Chloe Zhao's The Rider
I was completely surprised by this one, particularly impressed by its sensitivity, confidence in silence, and the acting by its main character.  Zhao finds a way to inject newness into the western genre, showing us towns, lives and feelings we have never quite experienced in the western tradition and structure.
Fritz Lang's The Tiger of Eschnapur and The Indian Tomb
I have long wanted to track down these two films that were made right at the end of Lang's career.  I knew they had a large reputation among some people I admire and were a little different than anything else he had done.  They actually share a lot in common with some of his pre-American work such as Spies or The Testament of Dr. Mabuse.  But what is new is the Indian setting and Lang's attitude and perspective.  As to be expected, Lang shoots precisely and constructs a number of excellent set pieces throughout the two films.  And the film's influence can be felt in films as different as Pierrot Le Fou (Godard's shot directly looking at the hot sun) or all throughout the Indiana Jones trilogy.
Elaine May's Mikey and Nicky
May only made four features and I had seen the other three before seeing this for the first time.  In seeing her other work, it was already very clear that May was unusually good with actors and had this very unique, punchy editing style.  Nothing else May has done creates the sense of dread so palpable here or has this level of realism.  It would easily make my list of key American New Wave films.  It is unrelenting, powerful and a bit different than anything else I have ever seen.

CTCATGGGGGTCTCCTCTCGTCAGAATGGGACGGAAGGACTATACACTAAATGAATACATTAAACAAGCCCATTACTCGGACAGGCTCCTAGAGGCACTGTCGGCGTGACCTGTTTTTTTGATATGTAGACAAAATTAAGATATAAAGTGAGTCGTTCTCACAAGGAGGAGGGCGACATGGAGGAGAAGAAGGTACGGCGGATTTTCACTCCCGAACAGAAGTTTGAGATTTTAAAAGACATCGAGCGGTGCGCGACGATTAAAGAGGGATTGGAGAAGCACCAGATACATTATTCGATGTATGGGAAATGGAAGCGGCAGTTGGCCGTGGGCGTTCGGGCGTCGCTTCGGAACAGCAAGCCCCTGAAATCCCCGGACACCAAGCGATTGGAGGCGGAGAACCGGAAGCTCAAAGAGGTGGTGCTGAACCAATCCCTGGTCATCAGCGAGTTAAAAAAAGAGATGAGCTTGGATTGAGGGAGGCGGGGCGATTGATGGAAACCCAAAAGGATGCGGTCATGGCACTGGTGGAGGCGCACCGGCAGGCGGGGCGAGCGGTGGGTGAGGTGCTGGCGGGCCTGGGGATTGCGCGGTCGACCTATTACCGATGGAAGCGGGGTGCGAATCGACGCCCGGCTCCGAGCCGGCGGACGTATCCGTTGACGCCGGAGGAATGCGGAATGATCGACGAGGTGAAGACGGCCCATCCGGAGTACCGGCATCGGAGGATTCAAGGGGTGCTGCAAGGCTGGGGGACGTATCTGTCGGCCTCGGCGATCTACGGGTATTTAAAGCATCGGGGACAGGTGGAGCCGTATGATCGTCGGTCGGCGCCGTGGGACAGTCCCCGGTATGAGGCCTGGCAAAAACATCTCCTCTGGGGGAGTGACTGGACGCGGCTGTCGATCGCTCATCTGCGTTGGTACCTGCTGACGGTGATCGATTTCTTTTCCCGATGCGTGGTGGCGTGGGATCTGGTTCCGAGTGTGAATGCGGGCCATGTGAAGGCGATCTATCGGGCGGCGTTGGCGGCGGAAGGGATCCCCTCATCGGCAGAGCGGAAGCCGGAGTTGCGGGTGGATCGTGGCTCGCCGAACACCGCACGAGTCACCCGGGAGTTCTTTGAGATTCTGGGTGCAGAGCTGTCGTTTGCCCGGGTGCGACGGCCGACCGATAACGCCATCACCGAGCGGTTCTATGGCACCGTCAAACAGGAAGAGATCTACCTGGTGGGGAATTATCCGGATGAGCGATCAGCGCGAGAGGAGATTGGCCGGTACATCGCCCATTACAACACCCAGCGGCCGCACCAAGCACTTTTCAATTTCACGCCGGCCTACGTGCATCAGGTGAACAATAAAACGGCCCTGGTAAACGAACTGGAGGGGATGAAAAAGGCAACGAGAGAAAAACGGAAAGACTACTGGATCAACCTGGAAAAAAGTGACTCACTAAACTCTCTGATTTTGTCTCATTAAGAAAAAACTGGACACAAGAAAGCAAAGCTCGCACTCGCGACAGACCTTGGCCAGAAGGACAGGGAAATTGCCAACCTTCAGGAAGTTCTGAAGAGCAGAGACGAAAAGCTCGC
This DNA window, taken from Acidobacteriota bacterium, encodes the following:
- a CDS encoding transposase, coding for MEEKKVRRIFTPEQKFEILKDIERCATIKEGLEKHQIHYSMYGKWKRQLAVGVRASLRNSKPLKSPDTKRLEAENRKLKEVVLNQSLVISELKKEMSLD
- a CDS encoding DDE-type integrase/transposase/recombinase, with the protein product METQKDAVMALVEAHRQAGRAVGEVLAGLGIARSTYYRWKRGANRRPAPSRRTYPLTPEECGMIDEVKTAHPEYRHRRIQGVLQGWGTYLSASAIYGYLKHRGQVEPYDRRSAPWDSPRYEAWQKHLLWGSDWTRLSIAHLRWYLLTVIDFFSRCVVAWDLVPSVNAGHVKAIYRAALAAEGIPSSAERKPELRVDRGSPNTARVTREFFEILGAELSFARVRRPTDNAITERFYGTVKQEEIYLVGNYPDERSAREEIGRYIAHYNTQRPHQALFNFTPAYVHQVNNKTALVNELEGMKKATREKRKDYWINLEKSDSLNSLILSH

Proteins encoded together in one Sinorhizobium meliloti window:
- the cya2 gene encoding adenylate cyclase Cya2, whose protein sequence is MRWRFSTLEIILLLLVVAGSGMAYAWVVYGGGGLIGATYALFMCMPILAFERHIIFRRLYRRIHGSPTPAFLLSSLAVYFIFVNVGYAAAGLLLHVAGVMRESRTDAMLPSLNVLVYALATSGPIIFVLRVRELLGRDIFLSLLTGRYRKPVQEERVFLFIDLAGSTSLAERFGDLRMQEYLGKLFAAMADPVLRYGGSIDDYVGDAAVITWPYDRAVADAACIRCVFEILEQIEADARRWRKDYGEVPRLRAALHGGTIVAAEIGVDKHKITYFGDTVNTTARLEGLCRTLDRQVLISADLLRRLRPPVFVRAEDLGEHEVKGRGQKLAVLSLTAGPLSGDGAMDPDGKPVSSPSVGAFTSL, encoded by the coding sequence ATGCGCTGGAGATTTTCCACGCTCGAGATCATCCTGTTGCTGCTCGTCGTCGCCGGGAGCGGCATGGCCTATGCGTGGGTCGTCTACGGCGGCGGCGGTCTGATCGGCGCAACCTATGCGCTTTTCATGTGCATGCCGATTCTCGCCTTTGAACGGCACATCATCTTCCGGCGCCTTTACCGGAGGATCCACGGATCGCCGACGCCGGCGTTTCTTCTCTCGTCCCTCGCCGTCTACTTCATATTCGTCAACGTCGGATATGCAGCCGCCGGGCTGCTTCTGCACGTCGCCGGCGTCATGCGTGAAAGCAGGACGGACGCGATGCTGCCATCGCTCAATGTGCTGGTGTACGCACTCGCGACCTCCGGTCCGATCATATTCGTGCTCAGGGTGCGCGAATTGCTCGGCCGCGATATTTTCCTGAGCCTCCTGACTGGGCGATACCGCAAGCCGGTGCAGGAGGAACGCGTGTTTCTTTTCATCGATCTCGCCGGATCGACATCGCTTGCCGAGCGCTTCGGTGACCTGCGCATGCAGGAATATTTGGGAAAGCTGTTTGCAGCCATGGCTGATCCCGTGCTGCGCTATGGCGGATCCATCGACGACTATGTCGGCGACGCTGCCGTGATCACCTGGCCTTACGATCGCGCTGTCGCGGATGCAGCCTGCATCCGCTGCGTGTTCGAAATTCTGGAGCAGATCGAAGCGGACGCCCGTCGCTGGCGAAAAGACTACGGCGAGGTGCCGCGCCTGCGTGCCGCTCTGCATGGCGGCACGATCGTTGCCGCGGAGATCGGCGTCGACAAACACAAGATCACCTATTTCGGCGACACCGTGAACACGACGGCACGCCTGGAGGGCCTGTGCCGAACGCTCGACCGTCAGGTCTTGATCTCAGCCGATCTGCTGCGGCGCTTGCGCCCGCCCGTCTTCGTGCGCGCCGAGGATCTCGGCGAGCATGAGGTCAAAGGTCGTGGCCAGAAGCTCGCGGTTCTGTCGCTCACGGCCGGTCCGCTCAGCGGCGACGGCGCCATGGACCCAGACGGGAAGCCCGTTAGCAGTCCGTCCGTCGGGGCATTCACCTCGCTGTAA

Olivier Assayas' Cold Water
It's hard to place the film stylistically within the history of French cinema.  To come closest, I would say in its thematic interests and mood it reminded me of Pialat.  In its style, I can't think of anyone up to that point in French cinema who used long takes and the handheld camera as much as Assayas does (now of course there are Kechiche and Bonello to name but a couple).  I found both the style and the downbeat tone a bit overly heavy.  But there are a number of things on the other hand that are excellent - Assayas' sense of place, use of music, Ledoyen's beauty, and the film's final three to five minutes.
Yasujiro Ozu's Brothers and Sisters of the Toda Family
I would call this the first Ozu sound masterpiece, and arguably his greatest film up to this point in his career. 

Emotionally and thematically, it is deeply complex and satisfying as it takes on the larger family structure that would become one of his favorite themes to explore.  The speech toward the end by Shojiro ranks as one of the most powerful and moving scenes in Ozu's work.